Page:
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Given differential eqn of,

$y'' + 16y = \cos(4x) - 8e^{3x}$

Initial conditions $y=0$ and $dy/dx = 0$ when $x = 0$

So therefor,

$r^2 + 16 = 0$

where $r$ will be $4i$

so, $Y = C\cos(4x) + D\sin(4x)$

The RHS is the part I have problem with...

This is what I've done so far

$Y_p = Ae^{3x} + B\cos(4x)$

$Y_p' = 3Ae^{3x} - 4B\sin(4x)$

$Y_p'' = 9Ae^{3x} - 16B\cos(4x)$

Sub into eqn...

$9Ae^{3x} - 16B\cos(4x) + 16(Ae^{3x} + B\cos(4x)) = \cos(4x) - 8e^{3x}$

$9Ae^{3x} - 16B\cos(4x) + 16Ae^{3x} + 16B\cos(4x) = \cos(4x) - 8e^{3x}$

$25Ae^{3x} = \cos(4x) - 8e^{3x}$

Taking coeff of $e^{3x}$,

$25A = -8$

$A = -8/25$

From here on Im stuck, not to sure how to find $B$.

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You have written sometimes e^3x and sometimes e^-3x in $Y_p$ and its derivatives. Did you mean $e^{3x}$ everywhere? – Martin Sleziak May 19 '12 at 7:04
BTW including $\cos 4x$ into $Y_p$ does not seem to be very good, since $\cos 4x$ is a solution of homogeneous equation. – Martin Sleziak May 19 '12 at 7:07
@MartinSleziak oh yes, my mistake. I meant to type e^3x for all – JamesK May 19 '12 at 7:13

The right side of your differential equation is a sum of three terms of "frequencies" $3$, $4i$ and $-4i$.

The frequency $3$ is not a solution of the characteristic equation, whence there is a function of the form $x\mapsto C e^{3x}$ satisfying $y''+16 y=-8e^{3x}$.

Both frequencies $4i$ and $-4i$ are (simple) solutions of the characteristic equation; therefore there is no function $x\mapsto C e^{4ix}$ solving $$y''+16 y= {1\over2}e^{4ix}\ ,\qquad (1)$$ and similarly for $-4i$. There is, however, a function of the form $x\mapsto C xe^{4ix}$ solving $(1)$, and similarly for $-4i$.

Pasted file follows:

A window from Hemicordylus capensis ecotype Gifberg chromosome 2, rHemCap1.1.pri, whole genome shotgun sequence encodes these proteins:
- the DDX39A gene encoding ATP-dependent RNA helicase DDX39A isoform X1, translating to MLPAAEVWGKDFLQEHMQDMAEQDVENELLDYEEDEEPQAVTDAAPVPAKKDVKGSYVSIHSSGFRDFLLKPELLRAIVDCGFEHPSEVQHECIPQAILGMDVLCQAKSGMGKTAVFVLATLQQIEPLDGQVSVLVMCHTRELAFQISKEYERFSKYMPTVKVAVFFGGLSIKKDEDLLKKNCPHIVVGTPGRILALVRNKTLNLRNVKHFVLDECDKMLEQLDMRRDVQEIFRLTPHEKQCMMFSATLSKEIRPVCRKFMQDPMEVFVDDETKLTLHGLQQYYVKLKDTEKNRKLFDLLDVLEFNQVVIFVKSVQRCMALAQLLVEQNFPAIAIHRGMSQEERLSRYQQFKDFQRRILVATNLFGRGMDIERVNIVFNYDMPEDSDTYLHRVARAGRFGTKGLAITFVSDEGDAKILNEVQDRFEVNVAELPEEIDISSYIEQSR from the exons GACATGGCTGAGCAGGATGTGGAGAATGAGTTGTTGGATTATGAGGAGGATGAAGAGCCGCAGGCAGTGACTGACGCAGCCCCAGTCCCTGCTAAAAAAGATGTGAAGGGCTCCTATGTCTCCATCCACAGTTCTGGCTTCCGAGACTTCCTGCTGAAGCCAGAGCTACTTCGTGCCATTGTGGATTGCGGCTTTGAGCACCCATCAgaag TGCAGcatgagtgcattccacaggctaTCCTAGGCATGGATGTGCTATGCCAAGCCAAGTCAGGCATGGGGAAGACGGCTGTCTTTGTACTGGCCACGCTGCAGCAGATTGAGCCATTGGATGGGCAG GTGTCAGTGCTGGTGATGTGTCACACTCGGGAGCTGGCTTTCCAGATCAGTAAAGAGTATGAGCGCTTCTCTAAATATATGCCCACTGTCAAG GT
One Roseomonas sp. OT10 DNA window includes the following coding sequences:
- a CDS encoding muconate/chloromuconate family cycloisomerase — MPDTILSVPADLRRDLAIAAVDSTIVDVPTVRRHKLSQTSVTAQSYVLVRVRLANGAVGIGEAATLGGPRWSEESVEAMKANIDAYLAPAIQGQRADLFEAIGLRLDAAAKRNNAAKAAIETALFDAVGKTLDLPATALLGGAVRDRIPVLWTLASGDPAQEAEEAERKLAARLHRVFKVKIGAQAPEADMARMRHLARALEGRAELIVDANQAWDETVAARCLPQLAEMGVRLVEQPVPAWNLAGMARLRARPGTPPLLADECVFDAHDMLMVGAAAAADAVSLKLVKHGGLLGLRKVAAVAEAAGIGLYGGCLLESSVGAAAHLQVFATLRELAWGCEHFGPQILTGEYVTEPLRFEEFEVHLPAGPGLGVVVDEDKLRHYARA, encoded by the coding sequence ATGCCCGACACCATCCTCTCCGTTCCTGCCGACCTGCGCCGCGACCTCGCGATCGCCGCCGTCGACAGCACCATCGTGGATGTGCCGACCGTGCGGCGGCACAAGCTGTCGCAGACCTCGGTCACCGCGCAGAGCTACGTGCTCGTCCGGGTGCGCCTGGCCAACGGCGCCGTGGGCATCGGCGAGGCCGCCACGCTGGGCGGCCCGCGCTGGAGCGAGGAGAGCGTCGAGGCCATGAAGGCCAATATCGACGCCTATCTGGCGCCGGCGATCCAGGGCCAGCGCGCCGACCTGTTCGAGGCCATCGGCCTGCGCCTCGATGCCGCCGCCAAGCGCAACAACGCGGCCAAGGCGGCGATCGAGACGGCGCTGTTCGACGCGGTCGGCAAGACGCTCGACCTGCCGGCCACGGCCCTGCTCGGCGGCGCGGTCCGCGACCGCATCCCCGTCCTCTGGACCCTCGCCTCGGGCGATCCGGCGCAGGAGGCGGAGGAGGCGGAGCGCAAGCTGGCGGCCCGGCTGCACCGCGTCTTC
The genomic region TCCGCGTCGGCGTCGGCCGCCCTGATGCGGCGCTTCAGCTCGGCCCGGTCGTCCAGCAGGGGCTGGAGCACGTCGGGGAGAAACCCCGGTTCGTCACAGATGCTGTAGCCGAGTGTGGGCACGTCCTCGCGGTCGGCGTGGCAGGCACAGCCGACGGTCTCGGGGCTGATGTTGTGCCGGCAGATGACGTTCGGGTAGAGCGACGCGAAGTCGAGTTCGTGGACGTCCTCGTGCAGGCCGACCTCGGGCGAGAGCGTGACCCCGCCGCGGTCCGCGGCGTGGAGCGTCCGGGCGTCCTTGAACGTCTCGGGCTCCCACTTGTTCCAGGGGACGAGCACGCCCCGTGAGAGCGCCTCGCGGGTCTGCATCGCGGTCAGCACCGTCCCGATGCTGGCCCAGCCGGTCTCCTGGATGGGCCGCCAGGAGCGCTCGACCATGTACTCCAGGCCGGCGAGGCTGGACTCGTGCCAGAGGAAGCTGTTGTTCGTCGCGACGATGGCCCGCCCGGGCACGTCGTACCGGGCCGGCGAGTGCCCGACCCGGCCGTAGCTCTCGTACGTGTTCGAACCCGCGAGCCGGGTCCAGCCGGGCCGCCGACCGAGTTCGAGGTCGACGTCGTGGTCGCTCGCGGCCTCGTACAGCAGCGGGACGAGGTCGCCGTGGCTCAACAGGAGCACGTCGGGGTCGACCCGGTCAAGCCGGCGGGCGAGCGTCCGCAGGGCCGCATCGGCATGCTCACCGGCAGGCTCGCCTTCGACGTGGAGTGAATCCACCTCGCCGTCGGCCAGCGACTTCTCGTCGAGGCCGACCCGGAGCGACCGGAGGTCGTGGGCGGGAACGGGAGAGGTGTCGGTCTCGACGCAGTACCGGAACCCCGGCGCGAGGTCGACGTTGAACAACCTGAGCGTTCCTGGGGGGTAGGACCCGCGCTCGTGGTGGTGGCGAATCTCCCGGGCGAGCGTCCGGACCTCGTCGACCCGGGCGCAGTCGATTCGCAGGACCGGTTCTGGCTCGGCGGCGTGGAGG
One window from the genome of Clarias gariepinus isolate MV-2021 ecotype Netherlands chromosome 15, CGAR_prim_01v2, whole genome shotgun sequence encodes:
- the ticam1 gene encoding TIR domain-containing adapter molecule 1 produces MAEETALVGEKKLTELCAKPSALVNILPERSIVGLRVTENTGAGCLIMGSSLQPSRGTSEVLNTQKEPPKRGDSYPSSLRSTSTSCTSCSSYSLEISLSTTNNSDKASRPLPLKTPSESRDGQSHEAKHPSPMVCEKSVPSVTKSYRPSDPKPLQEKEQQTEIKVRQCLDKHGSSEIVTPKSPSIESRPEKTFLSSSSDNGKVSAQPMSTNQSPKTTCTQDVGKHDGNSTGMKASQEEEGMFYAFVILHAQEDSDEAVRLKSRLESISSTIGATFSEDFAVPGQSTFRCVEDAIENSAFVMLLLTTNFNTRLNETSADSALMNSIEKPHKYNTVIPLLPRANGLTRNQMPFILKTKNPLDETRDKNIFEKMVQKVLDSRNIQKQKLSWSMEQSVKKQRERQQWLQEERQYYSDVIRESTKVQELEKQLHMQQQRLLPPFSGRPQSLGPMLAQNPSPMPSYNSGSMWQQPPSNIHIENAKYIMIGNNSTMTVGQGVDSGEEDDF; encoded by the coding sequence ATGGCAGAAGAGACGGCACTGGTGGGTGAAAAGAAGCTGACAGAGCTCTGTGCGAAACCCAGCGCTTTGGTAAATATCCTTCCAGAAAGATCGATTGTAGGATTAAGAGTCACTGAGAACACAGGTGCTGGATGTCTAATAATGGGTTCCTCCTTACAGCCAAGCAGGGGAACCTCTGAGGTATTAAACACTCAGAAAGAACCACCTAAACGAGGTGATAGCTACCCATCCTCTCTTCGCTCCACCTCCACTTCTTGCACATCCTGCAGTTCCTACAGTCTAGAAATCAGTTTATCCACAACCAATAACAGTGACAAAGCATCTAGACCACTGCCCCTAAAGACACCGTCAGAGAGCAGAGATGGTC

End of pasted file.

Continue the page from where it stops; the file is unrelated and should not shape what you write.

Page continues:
Since your equation has real coefficients it is possible to combine the found complex solutions to real solutions. In fact you don't have to wander into the complex domain at all. The recipe reads as follows: The given equation will have a "particular" solution of the form $$y(x)= x\bigl(A\cos(4x)+ B\sin(4x)\bigr) + Ce^{3x}\ ,$$ and it remains to determine the coefficients $A$, $B$, $C$. (Note that you cannot expect $B=0$.)

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The problem is that you have a partially repeated solution. The complementary solution $Y = C\cos (4x) + D \sin(4x)$ and the particular solution $Y_p = Ae^{-3x} + B\cos (4x)$. However $B \cos(4x)$ in $Y_p$ and $C \cos(4x)$ in $Y$ are the same (as B and C are both just constants). To account for this you need to multiply $Y_p$ by $x$. This makes $y_p= Axe^{-3x} + Bx \cos(4x)$. Now you can go ahead and differentiate $y_p$ and solve for the coefficients.

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Since $e^{-3x}$ is not a solution of the homogeneous equation, it does not need to be multiplied by $x$. – Mark Bennet May 19 '12 at 8:28

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